Video Codecs

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Video is increasingly used in professional event planning as a medium for information and design. This is due in part to improved processing, and ever cheaper and more powerful output devices such as video projectors and LED matrices.

A so-called video stream goes through a number of stages before it is viewed on an output device. Firstly, the data must be read from the hard disk or SSD, then copied into memory, and then unpacked by the CPU, before an unpacked stream is sent to the graphics card. Naturally, each of these stages must have the corresponding capacity to be able to play back the video stream at the highest possible quality.

This is where the so-called codecs come in. Some codecs (e.g. MPEG) involve less compression than other codecs (e.g. H264), but require more hard disk space and a faster hard drive for playback. Conversely, MPEG requires relatively little CPU computing time in comparison to highly compressed formats.

The rule of thumb: more compression = more demand on the CPU = lower bandwidth

MXWendler Recommendations

The Codec we recommend to use with MXWendler is H.264:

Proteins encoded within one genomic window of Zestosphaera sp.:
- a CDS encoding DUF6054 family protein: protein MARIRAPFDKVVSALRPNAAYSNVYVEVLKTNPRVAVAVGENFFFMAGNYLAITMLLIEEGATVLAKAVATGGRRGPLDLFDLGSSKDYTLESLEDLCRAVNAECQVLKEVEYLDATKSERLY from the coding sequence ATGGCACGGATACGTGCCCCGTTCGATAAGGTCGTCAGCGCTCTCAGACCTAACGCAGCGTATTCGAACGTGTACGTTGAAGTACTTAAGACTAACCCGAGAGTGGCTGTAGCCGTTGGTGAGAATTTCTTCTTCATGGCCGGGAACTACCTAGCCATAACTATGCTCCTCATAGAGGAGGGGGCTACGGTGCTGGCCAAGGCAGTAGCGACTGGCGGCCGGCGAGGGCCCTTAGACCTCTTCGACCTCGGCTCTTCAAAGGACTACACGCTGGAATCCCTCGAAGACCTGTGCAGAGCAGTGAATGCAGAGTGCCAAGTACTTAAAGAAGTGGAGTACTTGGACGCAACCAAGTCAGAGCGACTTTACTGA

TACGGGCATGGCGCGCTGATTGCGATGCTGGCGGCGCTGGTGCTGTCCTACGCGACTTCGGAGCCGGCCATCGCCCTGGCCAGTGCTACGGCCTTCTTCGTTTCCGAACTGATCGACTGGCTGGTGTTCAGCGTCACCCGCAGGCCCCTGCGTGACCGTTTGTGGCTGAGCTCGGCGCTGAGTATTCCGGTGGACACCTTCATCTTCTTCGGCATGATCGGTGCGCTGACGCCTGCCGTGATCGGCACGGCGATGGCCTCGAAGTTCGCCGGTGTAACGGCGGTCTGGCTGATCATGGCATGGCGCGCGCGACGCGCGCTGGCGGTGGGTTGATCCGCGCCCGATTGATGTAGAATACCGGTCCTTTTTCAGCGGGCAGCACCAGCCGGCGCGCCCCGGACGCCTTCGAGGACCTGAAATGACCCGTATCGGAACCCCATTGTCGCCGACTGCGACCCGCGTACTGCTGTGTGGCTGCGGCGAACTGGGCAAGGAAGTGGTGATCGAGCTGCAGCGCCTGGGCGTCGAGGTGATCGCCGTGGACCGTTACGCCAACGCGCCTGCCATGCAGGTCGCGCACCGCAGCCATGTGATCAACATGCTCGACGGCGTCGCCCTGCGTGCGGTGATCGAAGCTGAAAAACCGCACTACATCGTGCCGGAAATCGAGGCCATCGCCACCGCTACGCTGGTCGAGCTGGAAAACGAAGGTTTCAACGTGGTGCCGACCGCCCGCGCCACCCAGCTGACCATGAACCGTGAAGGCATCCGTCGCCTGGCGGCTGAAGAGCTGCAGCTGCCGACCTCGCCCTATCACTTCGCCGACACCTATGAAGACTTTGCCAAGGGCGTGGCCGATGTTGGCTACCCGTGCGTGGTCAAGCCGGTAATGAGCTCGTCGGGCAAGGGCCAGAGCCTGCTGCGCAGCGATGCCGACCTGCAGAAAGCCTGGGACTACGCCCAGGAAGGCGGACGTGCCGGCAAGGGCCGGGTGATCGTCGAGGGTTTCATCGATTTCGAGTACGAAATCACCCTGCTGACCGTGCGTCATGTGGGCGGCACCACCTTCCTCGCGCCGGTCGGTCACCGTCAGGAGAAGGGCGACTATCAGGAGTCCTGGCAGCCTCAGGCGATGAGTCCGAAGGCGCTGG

• 30 or 60 FPS
  • External Coding
  • FHD(1080p), WUXGA(1200p), UHD(2160p) are the most used resolutions. Please keep in mind that the resolution of the video you are going to render should be divisible by 16, 8 or at least 4 to avoid problems.
  • Bitrate: there are multiple tutorials and online tools to calculate the perfect bitrate for different video resolutions. To give some examples for the proper bitrates for different resolutions:
HD1080p (1920x1080), 24/25/30 fps → 8 Mbit/s
HD1080p (1920x1080), 48/50/60 fps → 12Mbit/s
4K2160p (3840x2160), 24/25/30 fps → 35–45 Mbit/s
4K2160p (3840x2160), 48/50/60 fps → 53–68 Mbit/s

For smooth video playback, you can use e.g.

Up to FHD (1920x1080)
  • PhotoJPEG, 75% and ALAC Audio
FHD size and beyond
  • H264 Video and ALAC Audio
Looping footage
  • H264 Video with each frame set as a keyframe (GOP=1)


Whenever framerates in different involved components do not match each other, video playback becomes jerky and starts stuttering. The framerates in question are:

  • Video framerate
  • MXWendler framerate
  • Monitor framerate

Today the most video output devices like monitors and video beamers have a 60Hz refresh rate following the tradition of the NTSC standard. Europeans are used to 50Hz PAL framerate, so most of the video material is produced in 25 FPS ( frames per second ). This produces the following situation:

  • 25FPS Video
  • 25FPS MXWendler
  • 60Hz Monitor

Since the monitor and MXWendler does not match, the monitor has to show every 5th image twice, which will look stuttering. A better solution would be to :

  • switch the monitor to 75Hz framerate,
  • 25FPS Video
  • 25FPS MXWendler
  • 75Hz Monitor
  • Or switch video production to 30Hz framerate,
  • 30/60FPS Video
  • 30/60FPS MXWendler
  • 60Hz Monitor